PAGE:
I know a lot of employers will not hire a high school drop-out, so I was thinking about not officially dropping out. This way I can remain on the school roster as a student and work full-time at the same time. This would mean I have to work nights and weekends, but I would at least be able to establish myself in a job and prove what a good worker I am so when the boss finds out I dropped out of high school he wouldn't be so mad. Also, I could keep the fact that I have dropped out from my parents by pretending to go to school in the morning and then coming home to sleep while they are at work.

I am pretty sure my plan is fool-proof, but I wanted to run it by someone before I do it. I don't want to tell anyone because my Mom always says that once you tell someone a secret it is no longer a secret. Can you see any downfalls with my plan?

Ready For The Real World

Dear Ready For The Real World:

Starting life in the "real world" based upon a lie is not a good way to start at all. If you are not brave enough to own your decisions than you are not brave enough to face the world on its terms. Based upon the poor grammar and number of spelling errors (all of which I corrected) I am going to assume that English is one of the subjects you are failing. Having a poor grasp on this subject is going to limit the types of job for which you will qualify. Even if your job does not require you to write, most jobs require you to be able to understand written instructions. This is where a high school education will come in handy.

I commend you on your plan to test for a GED, but there is no guarantee that you will pass the test, and you will have to study for it, just as you would for any other test you take in school. The only difference is that this test is a much larger one with a lot more riding on it.

If you were to work full time and not attend school, you would eventually be dropped from the rolls. Depending on your school district you may be dropped after as little as one month of unexcused absences. In the meantime, the school would be calling your parents to report your absence as well as the truant officer to search for and locate you. If you think your parents are upset with you now, wait and see how upset they will be if you follow through with your plan.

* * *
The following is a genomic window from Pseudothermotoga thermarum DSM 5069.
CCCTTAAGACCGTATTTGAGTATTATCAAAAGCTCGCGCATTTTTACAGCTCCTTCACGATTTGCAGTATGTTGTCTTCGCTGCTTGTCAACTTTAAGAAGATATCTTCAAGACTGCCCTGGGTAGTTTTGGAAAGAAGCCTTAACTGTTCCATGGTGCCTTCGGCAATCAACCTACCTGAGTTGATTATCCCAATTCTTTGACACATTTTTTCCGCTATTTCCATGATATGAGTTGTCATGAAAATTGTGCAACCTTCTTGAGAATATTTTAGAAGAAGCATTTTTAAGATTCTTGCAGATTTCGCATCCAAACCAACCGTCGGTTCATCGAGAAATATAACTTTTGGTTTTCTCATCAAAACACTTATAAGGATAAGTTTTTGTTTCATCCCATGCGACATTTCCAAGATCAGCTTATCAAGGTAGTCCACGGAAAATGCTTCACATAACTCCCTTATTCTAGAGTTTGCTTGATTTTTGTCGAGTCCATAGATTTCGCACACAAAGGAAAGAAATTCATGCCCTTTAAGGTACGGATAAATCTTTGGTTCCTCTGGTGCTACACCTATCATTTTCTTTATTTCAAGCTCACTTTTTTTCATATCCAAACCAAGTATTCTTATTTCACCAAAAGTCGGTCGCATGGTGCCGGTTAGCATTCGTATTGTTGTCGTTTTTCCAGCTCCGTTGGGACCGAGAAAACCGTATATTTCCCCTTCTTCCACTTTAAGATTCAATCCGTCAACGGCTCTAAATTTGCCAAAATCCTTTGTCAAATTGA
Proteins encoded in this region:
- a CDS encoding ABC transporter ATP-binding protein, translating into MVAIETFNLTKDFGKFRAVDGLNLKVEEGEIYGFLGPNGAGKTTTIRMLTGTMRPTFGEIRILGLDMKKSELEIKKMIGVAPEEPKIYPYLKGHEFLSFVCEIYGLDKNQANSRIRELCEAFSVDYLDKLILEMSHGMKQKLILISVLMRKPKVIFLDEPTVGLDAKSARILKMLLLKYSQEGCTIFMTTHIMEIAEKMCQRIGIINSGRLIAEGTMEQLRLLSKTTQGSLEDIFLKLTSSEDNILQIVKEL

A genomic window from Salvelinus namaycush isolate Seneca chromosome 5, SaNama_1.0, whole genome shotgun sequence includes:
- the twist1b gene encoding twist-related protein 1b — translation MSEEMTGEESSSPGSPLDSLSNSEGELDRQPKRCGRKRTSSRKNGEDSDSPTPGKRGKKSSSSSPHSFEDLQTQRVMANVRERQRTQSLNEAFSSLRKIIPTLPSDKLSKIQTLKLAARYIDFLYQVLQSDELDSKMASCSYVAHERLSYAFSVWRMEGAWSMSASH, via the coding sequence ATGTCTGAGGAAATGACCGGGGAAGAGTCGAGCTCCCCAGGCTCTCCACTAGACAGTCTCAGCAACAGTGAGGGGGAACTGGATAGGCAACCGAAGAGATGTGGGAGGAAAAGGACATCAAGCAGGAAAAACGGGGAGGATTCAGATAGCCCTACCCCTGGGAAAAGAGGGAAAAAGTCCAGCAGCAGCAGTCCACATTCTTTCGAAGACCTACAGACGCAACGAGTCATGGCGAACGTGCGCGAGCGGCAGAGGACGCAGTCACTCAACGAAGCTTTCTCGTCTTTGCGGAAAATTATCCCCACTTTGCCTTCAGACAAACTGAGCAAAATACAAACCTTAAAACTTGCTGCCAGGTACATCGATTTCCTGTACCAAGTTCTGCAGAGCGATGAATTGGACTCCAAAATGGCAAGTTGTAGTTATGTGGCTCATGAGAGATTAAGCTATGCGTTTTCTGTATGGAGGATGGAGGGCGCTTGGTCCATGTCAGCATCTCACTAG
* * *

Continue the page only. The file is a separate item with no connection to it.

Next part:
If you have not been tested for learning handicaps (dyslexia, ADD, or other issues that can make learning difficult) I suggest you go to your guidance counselor and ask for a screening. Your hatred of school may stem from your poor grades, which may in turn stem from a learning disorder that has gone undiscovered.

I strongly urge you to complete your high school education, but if you are set on dropping out than I strongly suggest you be honest about it.


Ask Tazi! is ghostwritten by a human with a Bachelors of Arts in Communications. Tazi-Kat is not really a talking feline.

Thursday, December 18, 2014

Mother Not Amused By Young Son's Obsession With Toy Guns

Dear Tazi:

My young son "Ralphie" is positively obsessed with guns. Right now, he is too young to handle a real gun - even an air rifle - but he loves the toy guns he finds at his friends houses and, since I will not allow such toys in my house (I feel that they promote violence) Ralphie will make a gun-like motion with his thumb and forefinger and pretend to shoot, saying "bang bang" as he aims at anything that moves.

I have tried everything to dissuade Ralphie's interest in guns, running the gamut from punishment to rewards, but nothing works! I am afraid I am raising a little Charlton Heston and this is not what I want! Ralphie's father is not a part of his life, so I do not know where this obsession came from, but I would like some advice on how to end it!


Dear Peacemaker: